PRIOR TO WORLD WAR I, it was virtually unheard of to have a woman working in the hospitality industry. Women occasionally worked alongside their husbands to operate B&Bs, and the rare pensione was female-run; but as the men went off to war, the need for extra help in hotels gave rise to women entering the industry.
“Historically, women employees in hospitality were mostly in entry-level positions such as room attendants, servers and assistants,” says Vanja Bogicevic, clinical assistant professor, Jonathan M. Tisch Center of Hospitality at the NYU School of Professional Studies. “Only in the ’80s did women enter the hospitality leadership positions in larger numbers, and this progress has continued exponentially, though there is still much place for improvement.”
According to the Castell Project’s annual benchmark report, “Women in Hospitality Industry Leadership 2019,” women today comprise 11 percent of leadership roles such as directors, senior management, executives or partners, and more are being promoted to president roles or becoming owners. The numbers will continue to grow, as women now make up the majority of many of the world’s top hospitality schools’ student populations.
Ultimately, a woman-led hotel is just that: a hotel. Although women have been grossly underrepresented in the hospitality field for many decades, the women now rising to the top of the industry do so alongside their male peers by offering an unparalleled level of customer service and a truly unique approach to customer satisfaction. From a five-diamond resort with a family-friendly focus outside of Pittsburgh to a mother and daughter-run safari lodge in Kenya, here are some of the world’s greatest hotels … which happen to be run by women.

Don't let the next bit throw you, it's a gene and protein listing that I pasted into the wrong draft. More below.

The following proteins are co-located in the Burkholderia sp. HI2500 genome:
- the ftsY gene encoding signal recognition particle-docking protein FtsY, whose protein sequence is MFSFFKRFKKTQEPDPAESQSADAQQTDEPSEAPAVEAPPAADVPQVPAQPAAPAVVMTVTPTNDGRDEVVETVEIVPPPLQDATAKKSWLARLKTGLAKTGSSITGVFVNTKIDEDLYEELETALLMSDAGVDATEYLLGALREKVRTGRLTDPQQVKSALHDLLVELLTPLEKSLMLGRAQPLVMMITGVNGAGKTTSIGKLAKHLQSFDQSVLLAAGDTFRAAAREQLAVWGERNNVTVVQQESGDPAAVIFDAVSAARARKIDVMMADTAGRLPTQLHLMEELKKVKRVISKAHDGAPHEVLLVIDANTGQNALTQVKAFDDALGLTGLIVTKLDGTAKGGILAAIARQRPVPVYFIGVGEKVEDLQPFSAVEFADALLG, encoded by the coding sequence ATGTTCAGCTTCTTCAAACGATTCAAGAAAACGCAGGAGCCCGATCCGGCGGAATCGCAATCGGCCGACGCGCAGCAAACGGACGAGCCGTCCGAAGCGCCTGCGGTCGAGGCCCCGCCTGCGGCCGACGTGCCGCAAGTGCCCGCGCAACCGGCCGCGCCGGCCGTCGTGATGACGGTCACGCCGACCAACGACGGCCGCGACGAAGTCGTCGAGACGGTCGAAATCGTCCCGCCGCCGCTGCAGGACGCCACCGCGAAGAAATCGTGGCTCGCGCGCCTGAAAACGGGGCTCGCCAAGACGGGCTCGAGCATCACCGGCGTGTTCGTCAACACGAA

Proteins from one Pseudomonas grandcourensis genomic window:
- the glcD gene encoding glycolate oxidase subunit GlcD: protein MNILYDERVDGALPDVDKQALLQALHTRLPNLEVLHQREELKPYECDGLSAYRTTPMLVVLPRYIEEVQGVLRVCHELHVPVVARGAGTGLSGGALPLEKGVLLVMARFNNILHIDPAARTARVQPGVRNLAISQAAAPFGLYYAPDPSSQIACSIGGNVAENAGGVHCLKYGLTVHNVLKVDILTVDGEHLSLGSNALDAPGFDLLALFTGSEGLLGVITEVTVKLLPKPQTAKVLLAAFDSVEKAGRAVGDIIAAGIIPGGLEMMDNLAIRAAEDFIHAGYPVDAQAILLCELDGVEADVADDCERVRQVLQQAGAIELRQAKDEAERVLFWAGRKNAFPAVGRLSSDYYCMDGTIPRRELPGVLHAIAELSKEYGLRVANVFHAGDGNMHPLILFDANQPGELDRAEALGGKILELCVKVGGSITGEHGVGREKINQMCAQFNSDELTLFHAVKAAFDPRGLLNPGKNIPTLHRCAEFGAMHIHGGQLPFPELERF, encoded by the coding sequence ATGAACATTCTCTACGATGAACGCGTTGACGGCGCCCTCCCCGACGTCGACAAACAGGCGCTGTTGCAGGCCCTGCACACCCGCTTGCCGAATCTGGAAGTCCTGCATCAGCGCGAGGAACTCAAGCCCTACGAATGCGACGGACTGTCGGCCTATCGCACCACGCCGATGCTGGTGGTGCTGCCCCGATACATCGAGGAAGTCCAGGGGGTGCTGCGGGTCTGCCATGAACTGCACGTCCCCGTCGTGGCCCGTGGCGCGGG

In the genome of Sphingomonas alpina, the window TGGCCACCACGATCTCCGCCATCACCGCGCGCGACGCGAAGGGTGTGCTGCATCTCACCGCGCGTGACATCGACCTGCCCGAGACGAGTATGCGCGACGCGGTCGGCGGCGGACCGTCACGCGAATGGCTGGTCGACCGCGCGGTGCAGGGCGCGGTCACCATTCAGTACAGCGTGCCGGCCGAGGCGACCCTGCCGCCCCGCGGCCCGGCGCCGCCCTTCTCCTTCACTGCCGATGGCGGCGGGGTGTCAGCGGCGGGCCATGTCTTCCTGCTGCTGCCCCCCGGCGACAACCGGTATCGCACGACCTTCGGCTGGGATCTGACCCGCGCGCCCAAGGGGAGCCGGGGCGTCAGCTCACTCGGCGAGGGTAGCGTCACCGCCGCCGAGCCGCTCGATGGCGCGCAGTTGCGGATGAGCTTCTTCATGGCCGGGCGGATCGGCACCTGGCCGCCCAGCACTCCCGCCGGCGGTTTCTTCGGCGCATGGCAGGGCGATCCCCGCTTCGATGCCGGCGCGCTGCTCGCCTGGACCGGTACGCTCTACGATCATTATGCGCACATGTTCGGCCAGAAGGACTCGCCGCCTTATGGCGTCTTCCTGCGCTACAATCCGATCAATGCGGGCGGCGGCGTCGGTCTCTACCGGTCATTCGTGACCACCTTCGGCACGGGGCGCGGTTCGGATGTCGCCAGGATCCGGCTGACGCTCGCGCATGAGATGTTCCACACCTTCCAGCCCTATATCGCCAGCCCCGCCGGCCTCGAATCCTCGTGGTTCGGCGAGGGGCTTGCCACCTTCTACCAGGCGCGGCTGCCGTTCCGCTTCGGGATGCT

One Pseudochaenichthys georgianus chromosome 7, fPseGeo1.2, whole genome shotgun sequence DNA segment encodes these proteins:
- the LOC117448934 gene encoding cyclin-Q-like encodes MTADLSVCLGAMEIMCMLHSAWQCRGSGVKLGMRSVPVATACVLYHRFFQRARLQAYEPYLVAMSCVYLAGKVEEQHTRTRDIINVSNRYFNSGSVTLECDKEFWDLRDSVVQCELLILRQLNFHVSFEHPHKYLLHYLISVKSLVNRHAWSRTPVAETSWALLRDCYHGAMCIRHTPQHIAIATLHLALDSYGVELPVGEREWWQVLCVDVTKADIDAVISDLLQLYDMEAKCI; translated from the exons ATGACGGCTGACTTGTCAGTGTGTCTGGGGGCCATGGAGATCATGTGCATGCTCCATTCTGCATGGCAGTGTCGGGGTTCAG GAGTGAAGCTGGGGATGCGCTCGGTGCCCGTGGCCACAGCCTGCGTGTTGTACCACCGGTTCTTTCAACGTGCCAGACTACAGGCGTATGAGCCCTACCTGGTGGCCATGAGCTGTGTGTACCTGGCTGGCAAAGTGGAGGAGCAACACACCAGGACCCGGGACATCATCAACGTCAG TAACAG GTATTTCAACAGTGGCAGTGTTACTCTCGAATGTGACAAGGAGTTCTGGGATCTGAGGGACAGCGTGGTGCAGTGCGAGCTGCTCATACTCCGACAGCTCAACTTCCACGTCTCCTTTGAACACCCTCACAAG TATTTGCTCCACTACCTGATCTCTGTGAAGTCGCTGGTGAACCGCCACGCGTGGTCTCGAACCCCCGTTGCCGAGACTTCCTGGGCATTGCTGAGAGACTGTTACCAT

NAMED AFTER THE SWAHILI WORD for “suspended in midair,” Angama Mara perches high above the Maasai Mara game reserve in Kenya on the site where numerous scenes from the movie Out of Africa were filmed. When the resort opened in 2015, it redefined the standards of luxury and experiential travel among Kenya’s safari lodges. This expansive property features 30 luxury tented suites, each looked after by owner Nicky Fitzgerald, who runs the property alongside her daughter, Kate. Fitzgerald has been in the hotel industry for more than 38 years, operating more than 60 luxury lodges across Africa and India. “This long journey was undertaken with Steve, my husband, very much at my side; and when he passed away two years ago, I took over the running of the company and am now, in my autumn years,” CEO Fitzgerald explains. “Our lodge is in the heart of Kenya’s Maasailand. The Maasai are a male-dominated society, and as a woman from South Africa, I respect that and daily seek solutions how to overcome this. I am up to the challenge!”